3 Reasons You're Hooking Your Golf Balls
So you hook the ball every now and then.
Don't worry about it, we all do. So does Tiger, and Phil and every golfer on the PGA and LPGA tours.
It's really not an issue unless you're hitting hook shots routinely.
In that case, you likely have a biomechanical problem with your swing.
The good news is, it's pretty simple to identify. Once you do, you can correct your swing and hit the ball straight with much more consistency.
Read on to discover the three biggest reasons why you might be hooking shots.
Why You're Hitting Hook Shots
Like most things, fixing your swing is usually a matter of going back to basics.
You simply have to identify where your swing is lacking the proper mechanics when you when you hit that bad left hook.
The next time you golf, examine these three parts of your game.
The most common reason for hitting a hook shot is found just before you begin your swing.
How's your grip? Is it too strong?
A strong grip is one of the biggest reasons for people who curve the ball from right to left.
The strong grip often results in the right hand moving to the right and facing away from the ball. The hand slides right and moves underneath the club.
As you swing towards the target, the clubface is closed, and your hand will turn over through the rest of your swing.
To fix the issue, turn your hand more towards the target, in a neutral position.
Make sure the V's between your thumb and index finger on each hand point straight up. When the V's are facing more towards your rear shoulder, you are likely to hit a bad left hook.
If you're hitting a bad left hook, chances are you're aiming to the right of the target, leading to an inside/out path on your stroke.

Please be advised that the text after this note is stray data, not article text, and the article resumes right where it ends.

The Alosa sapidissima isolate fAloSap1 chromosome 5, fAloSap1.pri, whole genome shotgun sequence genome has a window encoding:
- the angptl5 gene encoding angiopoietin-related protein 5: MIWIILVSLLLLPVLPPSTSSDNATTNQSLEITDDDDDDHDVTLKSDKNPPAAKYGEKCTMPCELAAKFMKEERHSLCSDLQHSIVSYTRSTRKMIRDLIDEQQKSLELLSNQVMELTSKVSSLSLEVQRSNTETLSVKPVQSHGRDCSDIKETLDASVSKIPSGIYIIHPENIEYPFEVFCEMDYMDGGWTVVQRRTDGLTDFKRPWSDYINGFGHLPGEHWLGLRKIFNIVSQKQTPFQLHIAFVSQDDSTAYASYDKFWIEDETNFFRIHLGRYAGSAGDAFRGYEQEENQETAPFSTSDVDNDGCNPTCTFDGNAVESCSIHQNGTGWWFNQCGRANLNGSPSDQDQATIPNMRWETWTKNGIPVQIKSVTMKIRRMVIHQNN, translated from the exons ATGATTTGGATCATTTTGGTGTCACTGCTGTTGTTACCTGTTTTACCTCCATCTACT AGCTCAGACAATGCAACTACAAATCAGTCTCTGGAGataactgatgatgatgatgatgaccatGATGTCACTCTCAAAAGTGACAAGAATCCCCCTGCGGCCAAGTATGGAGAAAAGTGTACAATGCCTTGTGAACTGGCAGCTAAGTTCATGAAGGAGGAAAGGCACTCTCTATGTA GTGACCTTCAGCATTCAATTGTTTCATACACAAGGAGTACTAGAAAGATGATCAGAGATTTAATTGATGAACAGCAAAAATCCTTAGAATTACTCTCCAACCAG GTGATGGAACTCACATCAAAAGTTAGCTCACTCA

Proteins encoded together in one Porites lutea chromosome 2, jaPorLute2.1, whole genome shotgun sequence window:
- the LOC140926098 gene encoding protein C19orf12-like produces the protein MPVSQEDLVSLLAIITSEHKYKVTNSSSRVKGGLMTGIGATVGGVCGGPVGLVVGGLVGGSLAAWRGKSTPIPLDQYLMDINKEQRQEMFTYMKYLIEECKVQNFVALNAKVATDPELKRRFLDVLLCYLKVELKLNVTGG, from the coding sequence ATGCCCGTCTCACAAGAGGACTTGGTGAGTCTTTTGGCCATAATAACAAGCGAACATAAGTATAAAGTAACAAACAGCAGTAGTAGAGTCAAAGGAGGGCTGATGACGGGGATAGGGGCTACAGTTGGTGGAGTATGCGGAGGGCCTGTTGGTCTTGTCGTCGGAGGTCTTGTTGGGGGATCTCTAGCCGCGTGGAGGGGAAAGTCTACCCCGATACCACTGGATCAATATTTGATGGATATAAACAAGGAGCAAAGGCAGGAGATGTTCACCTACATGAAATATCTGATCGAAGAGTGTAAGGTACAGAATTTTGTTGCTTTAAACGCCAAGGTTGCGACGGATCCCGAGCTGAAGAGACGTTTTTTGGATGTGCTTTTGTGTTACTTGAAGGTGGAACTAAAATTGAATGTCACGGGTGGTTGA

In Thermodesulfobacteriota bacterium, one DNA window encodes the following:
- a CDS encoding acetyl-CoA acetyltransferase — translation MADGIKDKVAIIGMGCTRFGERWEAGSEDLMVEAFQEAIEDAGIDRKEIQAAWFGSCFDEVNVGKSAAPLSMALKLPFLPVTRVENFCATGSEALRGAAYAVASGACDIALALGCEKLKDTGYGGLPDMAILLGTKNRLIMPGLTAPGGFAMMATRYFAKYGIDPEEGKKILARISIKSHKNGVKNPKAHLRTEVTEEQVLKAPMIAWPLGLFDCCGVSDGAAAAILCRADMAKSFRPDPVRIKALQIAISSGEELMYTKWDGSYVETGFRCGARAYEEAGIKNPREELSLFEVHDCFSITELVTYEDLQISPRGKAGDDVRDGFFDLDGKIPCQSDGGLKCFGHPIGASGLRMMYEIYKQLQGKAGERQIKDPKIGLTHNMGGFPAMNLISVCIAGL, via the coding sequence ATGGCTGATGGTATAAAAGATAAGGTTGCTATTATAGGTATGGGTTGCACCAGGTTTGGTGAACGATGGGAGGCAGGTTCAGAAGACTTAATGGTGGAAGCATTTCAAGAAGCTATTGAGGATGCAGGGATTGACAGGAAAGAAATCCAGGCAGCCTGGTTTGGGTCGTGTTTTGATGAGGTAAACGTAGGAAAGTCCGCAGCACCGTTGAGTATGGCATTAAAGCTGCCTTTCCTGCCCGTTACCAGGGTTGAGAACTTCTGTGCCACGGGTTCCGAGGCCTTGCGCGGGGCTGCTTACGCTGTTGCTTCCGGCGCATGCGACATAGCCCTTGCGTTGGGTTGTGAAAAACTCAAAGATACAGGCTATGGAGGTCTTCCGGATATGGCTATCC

Review your stance, and make sure in correct alignment, with squared up to the target line from head to toe. Run through a mental checklist to confirm your head, shoulders, forearms, hips, knees, and feet are perfectly square.
Another popular cause for a hook shot is failing to turn your body all the way through the shot. At that same time, you're likely not shifting your weight forward.
So your body stops turning but the club doesn't. So as your swing continues, the clubface closes and hits the ball left upon impact.
In the starting position for your swing, your arms and the club are out in front of you. Don't change that relationship.
Focus on keeping them in front of you through the swing. Make sure you turn until the middle of your chest is facing forward.
And don't forget to shift your weight forward and off your back foot as you turn.
If it sounds like a simple remedy to the hook problem, that's because it is. The best remedies usually are.
The Bottom Line
Hooking the ball consistently is a problem encountered by many skilled players. Fixing the problem elevates your game to that of a consistently strong player.
Developing the perfect swing is a never-ending work in progress.
Develop a routine every time you address the ball, going through your checklist to make sure your grip and alignment are right. On your swing, remember, to shift forward and turn through the swing.
Related: Tips for Improving Your Golf Swing